It’s 1975 in Lobito, Angola, where Rosa, Leo, and the children are trapped in their home. Thirteen years of bloodshed delivered Angola’s independence from Portugal. Now, civil war rages on. The Carvalho family has given up hope for peace in their beloved homeland. A plan to build a life in Canada sets into motion. But their journey won’t be easy.
Rosa takes comfort in the knowledge that her life has never been easy. Memories of her childhood spent bouncing between wealth and servitude, longing for a mother she couldn’t know, and a naïve adolescence cut short fuel Rosa’s courage to make good on a promise she made long ago.
After five straight days the gunshots have quieted; the time to flee is now. Which would you choose if memories and a change of clothes were all you could take?
Here is a story that was meant to be told, a story of historical significance, a story of importance for Angolan people, the Carvalho family and generations to follow.
The Angolan Girl follows the life of Rosa. Rosa grows up in a family with her step mother as her main female figure and eventually meets her birth mother. Rosa is a young girl who believes in love and experiences loss at such a young age. Her experiences of love, loss, emotional abuse and family life are all set out in this biographical fiction novel. The story is written by her granddaughter, Telma.
I found this novel to be a very easy read as I followed Rosa’s life. The author manages to write such a complex story and issues in a manner in which is easy for the reader to follow. The writer’s style replicates that of the age in which Rosa is at particular times of the novel. As a young girl Rosa is innocent to what horrors there are in this world and this is reflected by the author’s style of writing, with shorter sentences and simpler vocabulary, filled with heart and meaning. Whereas, Rosa as an adult experiencing the horrors of war and is written from the perspective of an adult. Telma Rocha writes beautifully from a number of perspectives and stages of life. This made it very possible to get lost in the story and feel I was living this life whilst reading each page. It is also evident that this book was written from the heart. I did not want to put the novel down.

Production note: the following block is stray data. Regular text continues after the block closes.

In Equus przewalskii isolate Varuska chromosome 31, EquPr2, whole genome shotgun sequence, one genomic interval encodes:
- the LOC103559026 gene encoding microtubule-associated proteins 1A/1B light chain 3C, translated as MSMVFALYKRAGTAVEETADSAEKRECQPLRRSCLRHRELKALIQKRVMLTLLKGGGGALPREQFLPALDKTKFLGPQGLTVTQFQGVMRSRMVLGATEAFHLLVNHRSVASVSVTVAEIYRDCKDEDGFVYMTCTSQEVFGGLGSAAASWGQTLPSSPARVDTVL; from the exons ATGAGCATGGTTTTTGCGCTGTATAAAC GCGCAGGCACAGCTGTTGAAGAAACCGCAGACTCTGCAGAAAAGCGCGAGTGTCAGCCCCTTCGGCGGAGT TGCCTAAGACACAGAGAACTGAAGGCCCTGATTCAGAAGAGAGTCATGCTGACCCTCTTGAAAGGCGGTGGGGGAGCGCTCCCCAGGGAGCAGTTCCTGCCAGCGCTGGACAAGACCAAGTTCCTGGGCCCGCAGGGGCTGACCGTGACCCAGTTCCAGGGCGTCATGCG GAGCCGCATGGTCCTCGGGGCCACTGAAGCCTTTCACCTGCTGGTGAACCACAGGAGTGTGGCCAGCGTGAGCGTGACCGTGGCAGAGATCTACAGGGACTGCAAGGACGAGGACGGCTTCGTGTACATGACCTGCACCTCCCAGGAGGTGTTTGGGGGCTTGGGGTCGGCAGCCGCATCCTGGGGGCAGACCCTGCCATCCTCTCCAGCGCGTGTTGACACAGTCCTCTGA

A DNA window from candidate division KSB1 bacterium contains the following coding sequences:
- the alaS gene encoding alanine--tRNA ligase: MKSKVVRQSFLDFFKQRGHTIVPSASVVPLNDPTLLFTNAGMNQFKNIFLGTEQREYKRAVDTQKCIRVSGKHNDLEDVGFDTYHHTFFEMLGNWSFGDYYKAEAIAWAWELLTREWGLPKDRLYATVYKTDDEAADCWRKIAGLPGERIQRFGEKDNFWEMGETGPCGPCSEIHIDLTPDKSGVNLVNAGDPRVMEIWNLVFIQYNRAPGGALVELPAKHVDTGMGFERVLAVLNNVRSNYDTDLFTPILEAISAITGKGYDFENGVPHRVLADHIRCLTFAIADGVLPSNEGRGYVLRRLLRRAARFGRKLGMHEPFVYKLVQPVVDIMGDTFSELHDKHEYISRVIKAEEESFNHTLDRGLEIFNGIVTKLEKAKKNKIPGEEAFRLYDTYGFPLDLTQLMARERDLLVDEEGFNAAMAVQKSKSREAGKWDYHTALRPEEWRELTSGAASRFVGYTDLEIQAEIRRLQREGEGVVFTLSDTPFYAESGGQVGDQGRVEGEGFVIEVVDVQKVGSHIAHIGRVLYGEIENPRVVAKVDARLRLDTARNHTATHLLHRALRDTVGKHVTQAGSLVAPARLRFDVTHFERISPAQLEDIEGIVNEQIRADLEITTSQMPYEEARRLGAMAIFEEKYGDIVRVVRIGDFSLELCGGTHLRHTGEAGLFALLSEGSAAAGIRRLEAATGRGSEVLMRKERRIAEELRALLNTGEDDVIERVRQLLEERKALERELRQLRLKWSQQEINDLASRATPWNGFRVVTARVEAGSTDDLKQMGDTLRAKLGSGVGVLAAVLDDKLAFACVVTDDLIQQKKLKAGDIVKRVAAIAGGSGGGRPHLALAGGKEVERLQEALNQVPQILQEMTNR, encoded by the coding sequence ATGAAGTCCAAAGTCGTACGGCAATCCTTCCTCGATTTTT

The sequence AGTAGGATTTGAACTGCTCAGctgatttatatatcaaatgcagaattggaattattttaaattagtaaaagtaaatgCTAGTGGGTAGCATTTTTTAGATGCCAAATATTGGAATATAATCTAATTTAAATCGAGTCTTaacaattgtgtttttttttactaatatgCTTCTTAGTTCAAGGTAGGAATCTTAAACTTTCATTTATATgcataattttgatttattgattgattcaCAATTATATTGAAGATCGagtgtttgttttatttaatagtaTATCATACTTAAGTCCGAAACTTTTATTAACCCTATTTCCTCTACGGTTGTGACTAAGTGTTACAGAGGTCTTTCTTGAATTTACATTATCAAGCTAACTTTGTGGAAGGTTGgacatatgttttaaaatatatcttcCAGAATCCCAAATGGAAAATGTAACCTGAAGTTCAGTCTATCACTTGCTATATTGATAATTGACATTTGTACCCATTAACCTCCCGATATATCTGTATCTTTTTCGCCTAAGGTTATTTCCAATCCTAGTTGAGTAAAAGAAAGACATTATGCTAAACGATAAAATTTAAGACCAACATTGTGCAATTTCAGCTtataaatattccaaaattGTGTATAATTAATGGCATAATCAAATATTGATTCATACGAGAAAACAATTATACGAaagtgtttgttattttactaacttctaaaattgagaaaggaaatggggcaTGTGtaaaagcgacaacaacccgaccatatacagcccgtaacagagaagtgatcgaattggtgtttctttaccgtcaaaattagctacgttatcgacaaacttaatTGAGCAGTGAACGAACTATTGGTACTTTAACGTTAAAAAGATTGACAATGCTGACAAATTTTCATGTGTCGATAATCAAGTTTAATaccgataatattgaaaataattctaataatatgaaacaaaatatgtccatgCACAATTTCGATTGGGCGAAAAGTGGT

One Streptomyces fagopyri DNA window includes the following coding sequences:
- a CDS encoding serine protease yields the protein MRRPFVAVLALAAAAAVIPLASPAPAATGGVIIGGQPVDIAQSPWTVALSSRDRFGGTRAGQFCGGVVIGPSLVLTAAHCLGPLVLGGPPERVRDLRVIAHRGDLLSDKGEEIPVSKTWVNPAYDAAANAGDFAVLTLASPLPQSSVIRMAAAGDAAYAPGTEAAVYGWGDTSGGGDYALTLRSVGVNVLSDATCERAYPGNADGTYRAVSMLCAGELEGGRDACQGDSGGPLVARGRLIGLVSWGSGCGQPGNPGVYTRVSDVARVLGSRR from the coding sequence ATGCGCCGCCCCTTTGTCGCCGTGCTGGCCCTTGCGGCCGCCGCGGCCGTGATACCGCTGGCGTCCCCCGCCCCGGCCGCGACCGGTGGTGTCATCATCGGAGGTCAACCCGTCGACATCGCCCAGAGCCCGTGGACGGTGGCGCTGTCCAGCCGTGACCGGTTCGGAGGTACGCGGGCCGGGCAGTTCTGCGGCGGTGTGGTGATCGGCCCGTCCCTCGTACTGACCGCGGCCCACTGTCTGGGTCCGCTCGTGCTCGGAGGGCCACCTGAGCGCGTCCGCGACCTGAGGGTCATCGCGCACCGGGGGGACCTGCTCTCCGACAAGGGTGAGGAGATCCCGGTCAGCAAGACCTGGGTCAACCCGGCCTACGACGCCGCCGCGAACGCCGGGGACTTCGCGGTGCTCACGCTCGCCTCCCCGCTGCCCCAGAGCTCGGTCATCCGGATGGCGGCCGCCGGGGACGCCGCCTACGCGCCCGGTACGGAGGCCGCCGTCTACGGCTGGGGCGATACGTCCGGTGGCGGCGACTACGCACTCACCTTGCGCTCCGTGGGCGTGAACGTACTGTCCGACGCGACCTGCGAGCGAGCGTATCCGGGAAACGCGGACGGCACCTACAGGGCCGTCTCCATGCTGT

Rosa is a strong and kindhearted woman, a woman whose life should be celebrated, which is fitting as we have just celebrated International Women’s Day. I love Rosa and felt her interests as an avid reader and role as a mum were akin to mine. Rosa’s love of reading provided her ‘an escape from this dreadful situation into a new world with no war.’ This was particularly important to Rosa during wartime in Angola. Prior to reading this novel I did not have any knowledge of the war in Angola.
The horrors of war and devastation are discussed in the novel. The importance for families is to escape to a country that provides a peaceful life, instead of one in which people are worried for their own lives and lives if their loved ones daily. This is a story of a family who were happy in their own country until the war. It is a story of a family who had to leave their country and everything known to them behind. A family who left behind their lives and started a new. For the refugees experiencing this pain, loss and fear, I feel for you.
Stories like this should make us realise that now we must care for others and appreciate how lucky we are living in a peaceful place. We are lucky we do not have to hide from gunshots that could fire at us whilst walking out on our own balcony or into the street. We are lucky if we have not seen a mountain of dead bodies or lost loved ones due to war. We should be grateful. We should feel lucky. As Australians we should feel lucky.
Thank you Telma for sharing such a personal and beautiful story and sharing an important part of history that emphasises the importance of peace.
Thank you Telma for providing me with a beautiful signed copy of your novel in exchange for my honest review.